Key West High School freshman Aaron Arrieta does a pretty good job impersonating his step-mom’s morning sickness.

As he should. The blended, seven-member family has an intimate bond that comes from sharing a 650 square-foot, two-bedroom apartment.

Yet the reserved, burgeoning artist appears un-phased by the cramped living conditions as evidenced this past spring when he was named Horace O’Bryant’s “Most Improved 8th Grader;” an award that his dad will quickly peel from the wall and proudly show to guests.

Aaron and his older brother Isaiah are shy and passive during introductions, a trait their dad says likely comes from the cramped living conditions, while the two younger boys, David, 10, and Joshua, 7, are considerably more lively.

David is “the sweet, compassionate and wicked smart one” with a propensity to disassemble an electronic pencil sharpener. Joshua is the kind of kid who will ride his bike until the wheels fall off and whose unbridled energy wreaks havoc on any type of fastening designed to keep things together.

With mom and dad in one room and four boys in the other, their six-year old step-sister Savannah indirectly controlled the household until just recently. Her bed doubled as the family couch.

“When Savannah was sent to bed early for misbehaving, they all went to bed early,” laughed her mom, Lisa.

A recent stroke of luck, combined with the help of the Catholic Charities, helped the Arrietas secure a four-bedroom rental complete with luxuries such as their own washer and dryer and a fenced-in yard. But they still face daily challenges to meet all the needs of their expanding family — the most pressing is a reliable car big enough to transport them all, including the baby set to arrive in March.

The Arrietas are just one of countless families served by Wesley House who although teetering on the edge of poverty, are teaching their children about rewards of perseverance through their own personal triumphs and unquestionable love.

Their dad Edson, who hails from Peru and works in the service department at Duncan Auto, wed Lisa a year ago at Glad Tidings Church. She is a former construction worker who Edson persuaded to switch to a “safer” profession after two serious work-related accidents — a fall from a 14-foot scaffold and being knocked unconscious by a falling drill gun.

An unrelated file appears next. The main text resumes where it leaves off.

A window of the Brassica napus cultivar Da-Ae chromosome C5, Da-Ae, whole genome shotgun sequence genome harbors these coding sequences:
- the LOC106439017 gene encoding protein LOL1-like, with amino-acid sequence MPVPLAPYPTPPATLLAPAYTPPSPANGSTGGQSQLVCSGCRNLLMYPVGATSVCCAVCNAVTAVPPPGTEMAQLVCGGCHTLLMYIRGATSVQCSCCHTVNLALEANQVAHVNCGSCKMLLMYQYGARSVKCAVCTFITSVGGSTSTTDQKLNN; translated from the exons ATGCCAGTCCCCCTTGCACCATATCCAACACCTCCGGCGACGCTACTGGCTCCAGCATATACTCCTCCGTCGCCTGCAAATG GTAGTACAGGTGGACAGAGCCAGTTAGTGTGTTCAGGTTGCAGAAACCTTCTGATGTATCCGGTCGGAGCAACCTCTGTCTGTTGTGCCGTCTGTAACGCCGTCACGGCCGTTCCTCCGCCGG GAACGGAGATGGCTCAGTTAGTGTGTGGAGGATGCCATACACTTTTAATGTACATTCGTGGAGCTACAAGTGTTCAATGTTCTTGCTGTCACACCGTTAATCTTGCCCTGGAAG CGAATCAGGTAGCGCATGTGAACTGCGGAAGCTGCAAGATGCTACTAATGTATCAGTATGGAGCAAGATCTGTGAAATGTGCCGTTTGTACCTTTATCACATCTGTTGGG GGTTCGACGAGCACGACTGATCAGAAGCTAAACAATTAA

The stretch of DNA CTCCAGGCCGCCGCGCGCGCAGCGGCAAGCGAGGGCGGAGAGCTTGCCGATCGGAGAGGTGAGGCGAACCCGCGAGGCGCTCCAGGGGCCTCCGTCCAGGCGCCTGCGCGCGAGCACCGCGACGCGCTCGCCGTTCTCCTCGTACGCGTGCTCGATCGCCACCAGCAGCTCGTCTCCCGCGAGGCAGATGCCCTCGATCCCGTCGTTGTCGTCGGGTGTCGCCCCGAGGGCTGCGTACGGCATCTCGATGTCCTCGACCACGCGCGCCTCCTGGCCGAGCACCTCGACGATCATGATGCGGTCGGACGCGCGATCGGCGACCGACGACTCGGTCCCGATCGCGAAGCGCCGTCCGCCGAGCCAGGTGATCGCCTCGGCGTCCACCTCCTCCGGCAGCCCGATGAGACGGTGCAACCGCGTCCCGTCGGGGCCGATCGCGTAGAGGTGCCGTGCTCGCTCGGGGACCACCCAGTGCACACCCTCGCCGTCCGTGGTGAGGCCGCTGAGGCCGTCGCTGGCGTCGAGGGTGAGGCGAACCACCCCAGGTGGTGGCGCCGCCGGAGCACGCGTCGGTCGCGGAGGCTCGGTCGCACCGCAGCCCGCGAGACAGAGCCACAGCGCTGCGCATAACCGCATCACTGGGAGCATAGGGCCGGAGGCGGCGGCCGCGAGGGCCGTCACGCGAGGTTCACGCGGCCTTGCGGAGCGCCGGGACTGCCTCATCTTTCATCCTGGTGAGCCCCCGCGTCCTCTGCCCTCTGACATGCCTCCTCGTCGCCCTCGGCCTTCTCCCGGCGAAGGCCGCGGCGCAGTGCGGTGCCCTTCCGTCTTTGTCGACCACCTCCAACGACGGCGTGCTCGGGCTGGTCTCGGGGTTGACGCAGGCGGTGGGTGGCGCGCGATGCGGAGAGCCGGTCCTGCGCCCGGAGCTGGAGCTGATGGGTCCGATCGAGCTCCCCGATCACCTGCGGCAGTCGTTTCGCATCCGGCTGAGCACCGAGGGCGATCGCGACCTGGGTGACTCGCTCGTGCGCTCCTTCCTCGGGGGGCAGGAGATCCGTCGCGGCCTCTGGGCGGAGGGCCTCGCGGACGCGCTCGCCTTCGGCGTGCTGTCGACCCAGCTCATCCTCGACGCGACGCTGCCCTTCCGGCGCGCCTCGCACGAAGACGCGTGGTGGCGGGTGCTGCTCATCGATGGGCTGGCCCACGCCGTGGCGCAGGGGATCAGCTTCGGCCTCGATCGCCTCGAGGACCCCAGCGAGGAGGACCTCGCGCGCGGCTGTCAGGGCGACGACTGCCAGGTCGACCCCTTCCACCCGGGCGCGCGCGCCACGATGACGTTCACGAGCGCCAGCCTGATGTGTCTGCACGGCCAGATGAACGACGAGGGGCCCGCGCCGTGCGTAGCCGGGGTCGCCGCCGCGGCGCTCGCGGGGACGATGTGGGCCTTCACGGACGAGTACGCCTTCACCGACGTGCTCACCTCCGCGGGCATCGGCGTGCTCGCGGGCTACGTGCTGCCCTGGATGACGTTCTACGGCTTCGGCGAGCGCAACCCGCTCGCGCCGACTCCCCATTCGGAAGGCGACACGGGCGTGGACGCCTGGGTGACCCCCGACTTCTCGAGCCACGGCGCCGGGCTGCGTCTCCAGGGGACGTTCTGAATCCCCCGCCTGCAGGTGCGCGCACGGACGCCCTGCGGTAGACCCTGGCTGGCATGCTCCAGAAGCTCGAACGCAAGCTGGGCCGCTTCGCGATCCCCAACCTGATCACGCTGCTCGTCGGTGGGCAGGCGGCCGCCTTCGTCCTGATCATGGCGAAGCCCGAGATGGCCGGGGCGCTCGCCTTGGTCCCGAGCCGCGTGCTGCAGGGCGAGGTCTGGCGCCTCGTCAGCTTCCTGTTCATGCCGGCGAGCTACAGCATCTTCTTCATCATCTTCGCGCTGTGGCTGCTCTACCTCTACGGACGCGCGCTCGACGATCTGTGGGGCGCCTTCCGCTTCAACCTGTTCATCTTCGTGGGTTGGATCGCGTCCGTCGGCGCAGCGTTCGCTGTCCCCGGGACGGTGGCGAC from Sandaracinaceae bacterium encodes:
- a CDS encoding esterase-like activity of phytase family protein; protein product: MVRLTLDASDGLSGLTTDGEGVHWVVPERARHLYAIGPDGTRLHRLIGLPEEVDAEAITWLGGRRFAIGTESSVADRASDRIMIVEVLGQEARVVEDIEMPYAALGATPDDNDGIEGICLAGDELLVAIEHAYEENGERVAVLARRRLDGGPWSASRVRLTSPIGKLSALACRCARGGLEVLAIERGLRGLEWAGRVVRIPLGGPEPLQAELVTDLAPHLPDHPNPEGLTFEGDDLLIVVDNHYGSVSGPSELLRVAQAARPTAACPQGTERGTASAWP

Now Lisa works in retail and although the money isn’t as great as construction, the labor is more conducive to her pregnancy and she feels fortunate to be able to spend the weekends with her family.


The Weekly Newspapers has partnered with The Wesley House to profile families in need during the holiday season, or, as we like to call it, the giving season. For the next four weeks, we are working together to highlight the needs of families — from Key Largo to Key West — that go beyond being able to put a toy under the Christmas tree and a turkey in the oven.

They need things like car repairs to get to and from work, and the ability to continue their education so as to earn a better paycheck. We encourage our readers to open their hearts to these families, living and working alongside us, by donating the supplies or funds they need to overcome the obstacles in their lives.


The Wesley House is a nationally accredited non-for-profit agency that administers programs to nurture children and strengthen families in Monroe County. In 2005, it accepted responsibility for the child dependency care system throughout the Florida Keys when the program was privatized in 2005. That includes case management, foster and adoptive family recruitment, training and support services when it’s necessary to remove a child from the family. It also runs a family development center and helps mothers-to-be and families with instruction and counseling.


The Arriettas most pressing need is a gently used vehicle, big enough to transport the entire family — including the baby who will arrive in March. The five children, ranging in age from 6 to 15, agree a family trampoline would be a great addition to the backyard of their recently rented four-bedroom apartment with its own fenced yard. The funds collected for each family will be deposited in a distinct account for their needs. Please make checks out to Wesley House and include “Arrieta” in the memo line. Mail the checks to The Wesley House, 1304 Truman Ave., Key West, FL 33040. The Weekly will update readers in coming weeks on the status of the fundraiser for each family.

Update: The Arietta family — two parents, five children, and a baby on the way — have received a $100 donation from Island Service of Marathon towards the purchase of a larger, more reliable car.

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